GIS Tips – Repair broken links using python

I’m not going to lie, I don’t like python, probably because I’m turning into my dad and slowly find myself finding things a little harder to learn….I think being able to cope with C++, C#, VBA, HTML, CSS, Ferranti Fbasica, Cobal & (My favourite) Sinclair Basic, should be enough for anyone, python just tips me over the edge.

What grinds me even more though, is the ArcGIS broken links…even when you have the relative paths set, it still throws a fit every now and again and you lose all the links.

Of course, it should be easy, we all know about the trick of clicking on the red exclamation mark so that we can relink all the data again, don’t we? Here is a quick refresher fromt the ArcGIS help page:

From ArcGIS 10.0 help page 30th November 2013

When you open a map, ArcMap looks for the data referenced by each of the layers in the map. If ArcMap can’t find the data source for a particular layer, that layer won’t be drawn. You can immediately tell whether a layer on your map has a broken data link because it will have a red exclamation point next to its name in the table of contents, and the check box next to the layer will be unavailable.

Broken data link in the table of contents

A layer needs repairing if the data source it references has been moved, renamed, or deleted or is inaccessible for some other reason.

There are a number of ways to repair broken data links, which are described in the following sections:

Repairing a broken link for one layer

If you only want to repair a broken link for a specific layer, click the Set Data Source button on the Source tab of the Layer Properties dialog box.

Click the Set Data Source button to enter the correct dataset location.

This lets you specify the layer’s data source by browsing to it. Select the desired data source on the Data Source dialog box and click Add to repair the layer.

Repairing broken links for multiple layers

You may find that several layers in your map need repairing. For example, if a geodatabase containing data sources that are used for multiple layers in your map has been moved or renamed, all these layers will need to be repaired. If you want to repair several layers at once, right-click the layer with the broken link and click Data > Repair Data Source. You can also click the red exclamation mark to open the Set Data Source dialog box as shown here.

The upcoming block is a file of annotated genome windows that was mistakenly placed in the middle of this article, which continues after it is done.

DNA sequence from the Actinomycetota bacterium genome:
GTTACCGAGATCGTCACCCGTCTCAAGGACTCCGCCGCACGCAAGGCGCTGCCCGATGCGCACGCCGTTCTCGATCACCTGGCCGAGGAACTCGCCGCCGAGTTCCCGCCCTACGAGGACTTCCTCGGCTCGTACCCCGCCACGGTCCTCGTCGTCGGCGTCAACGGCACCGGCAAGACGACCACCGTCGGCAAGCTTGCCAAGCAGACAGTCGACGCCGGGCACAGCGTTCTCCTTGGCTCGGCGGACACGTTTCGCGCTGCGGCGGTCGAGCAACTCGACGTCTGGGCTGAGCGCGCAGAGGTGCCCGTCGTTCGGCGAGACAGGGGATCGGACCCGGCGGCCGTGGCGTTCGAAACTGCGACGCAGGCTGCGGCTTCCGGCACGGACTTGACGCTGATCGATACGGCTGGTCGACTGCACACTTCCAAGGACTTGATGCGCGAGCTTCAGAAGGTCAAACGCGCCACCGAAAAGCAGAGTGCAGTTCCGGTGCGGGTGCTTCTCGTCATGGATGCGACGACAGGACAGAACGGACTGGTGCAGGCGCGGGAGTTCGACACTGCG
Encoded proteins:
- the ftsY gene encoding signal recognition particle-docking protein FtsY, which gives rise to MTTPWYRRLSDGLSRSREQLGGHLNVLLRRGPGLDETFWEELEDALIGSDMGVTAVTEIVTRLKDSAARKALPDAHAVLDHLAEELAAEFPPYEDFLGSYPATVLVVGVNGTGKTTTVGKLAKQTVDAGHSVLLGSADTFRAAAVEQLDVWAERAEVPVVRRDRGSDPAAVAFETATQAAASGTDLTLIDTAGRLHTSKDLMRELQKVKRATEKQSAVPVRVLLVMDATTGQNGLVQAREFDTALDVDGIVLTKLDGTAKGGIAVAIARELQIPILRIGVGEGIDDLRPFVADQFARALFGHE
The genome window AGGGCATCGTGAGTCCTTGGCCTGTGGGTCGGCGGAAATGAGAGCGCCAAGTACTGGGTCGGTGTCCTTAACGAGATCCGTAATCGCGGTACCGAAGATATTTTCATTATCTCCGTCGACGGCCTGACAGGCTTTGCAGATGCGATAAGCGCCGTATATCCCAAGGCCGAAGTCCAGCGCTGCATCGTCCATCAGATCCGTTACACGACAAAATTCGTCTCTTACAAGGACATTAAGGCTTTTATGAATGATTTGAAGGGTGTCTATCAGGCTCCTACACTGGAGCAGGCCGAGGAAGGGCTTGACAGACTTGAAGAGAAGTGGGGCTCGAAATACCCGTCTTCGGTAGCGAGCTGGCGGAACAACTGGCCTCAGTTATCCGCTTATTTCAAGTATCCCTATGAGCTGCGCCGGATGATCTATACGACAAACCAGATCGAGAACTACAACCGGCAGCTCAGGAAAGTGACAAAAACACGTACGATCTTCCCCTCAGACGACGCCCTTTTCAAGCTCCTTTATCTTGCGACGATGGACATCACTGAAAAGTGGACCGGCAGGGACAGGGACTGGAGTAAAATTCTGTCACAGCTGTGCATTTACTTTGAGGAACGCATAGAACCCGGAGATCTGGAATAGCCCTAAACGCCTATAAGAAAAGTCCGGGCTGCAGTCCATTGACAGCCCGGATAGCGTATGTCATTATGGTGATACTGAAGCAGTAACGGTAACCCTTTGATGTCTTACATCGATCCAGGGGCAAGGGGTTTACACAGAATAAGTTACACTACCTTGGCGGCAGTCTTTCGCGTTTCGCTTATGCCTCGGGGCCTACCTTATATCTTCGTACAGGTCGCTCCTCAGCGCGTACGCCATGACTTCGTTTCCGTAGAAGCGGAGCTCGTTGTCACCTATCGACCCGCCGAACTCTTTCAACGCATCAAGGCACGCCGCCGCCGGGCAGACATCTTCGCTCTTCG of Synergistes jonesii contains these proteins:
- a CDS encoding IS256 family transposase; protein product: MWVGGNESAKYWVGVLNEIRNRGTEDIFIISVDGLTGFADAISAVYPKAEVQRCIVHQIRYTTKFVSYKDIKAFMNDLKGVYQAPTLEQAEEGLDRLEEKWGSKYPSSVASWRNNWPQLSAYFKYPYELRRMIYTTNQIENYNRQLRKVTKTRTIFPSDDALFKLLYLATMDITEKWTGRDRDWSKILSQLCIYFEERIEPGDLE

Repairing multiple data links

When the repair to the data link is made from the table of contents, ArcMap repairs the selected layer using the data source you browse to and automatically repairs other broken layers if it can find their data sources in the same location of the data source you specified.

Repairing broken links using python

Now, even with my limited python ability got the following to work. In this scenario, the data was located directly under the C:\Project\Data folder but was moved into a subfolder called Data2. This script updates a single map

document.import arcpy mxd = arcpy.mapping.MapDocument(r"C:\Project\Project.mxd") 
mxd.findAndReplaceWorkspacePaths(r"C:\Project\Data", r"C:\Project\Data2") 
mxd.saveACopy(r"C:\Project\Project2.mxd") del mxd

Easy peasy, but to be honest this may just be as easy as clicking on the red exclamation mark in most scenarios. But what if you tranformed all the data from shapefiles into your geodatabase?…This is where the python excels (using the exclamation mark method won’t work for this)

Re-linking data that has changed formats

This scenario involves updating two different workspaces in a map document. First, shapefiles are redirected to a file geodatabase called Parcels.gdb. Second, layers from a personal geodatabase are redirected to another file geodatabase called Transportation.gdb.

import arcpy mxd = arcpy.mapping.MapDocument(r"C:\Project\Project.mxd")
mxd.replaceWorkspaces(r"C:\Project\Data", "SHAPEFILE_WORKSPACE", r"C:\Project\Data\Parcels.gdb", "FILEGDB_WORKSPACE") 
mxd.replaceWorkspaces(r"C:\Project\Data\Transportation.mdb", "ACCESS_WORKSPACE", r"C:\Project\Data\Transportation.gdb", "FILEGDB_WORKSPACE") 
mxd.saveACopy(r"C:\Project\Project2.mxd") del mxd

That wasn’t so painful was it? Before I sign off, I have to credit for the inspiration for this post, as the first python script I reference is based on one which they posted way back in 2011 for ArcGIS 10.0Nick D

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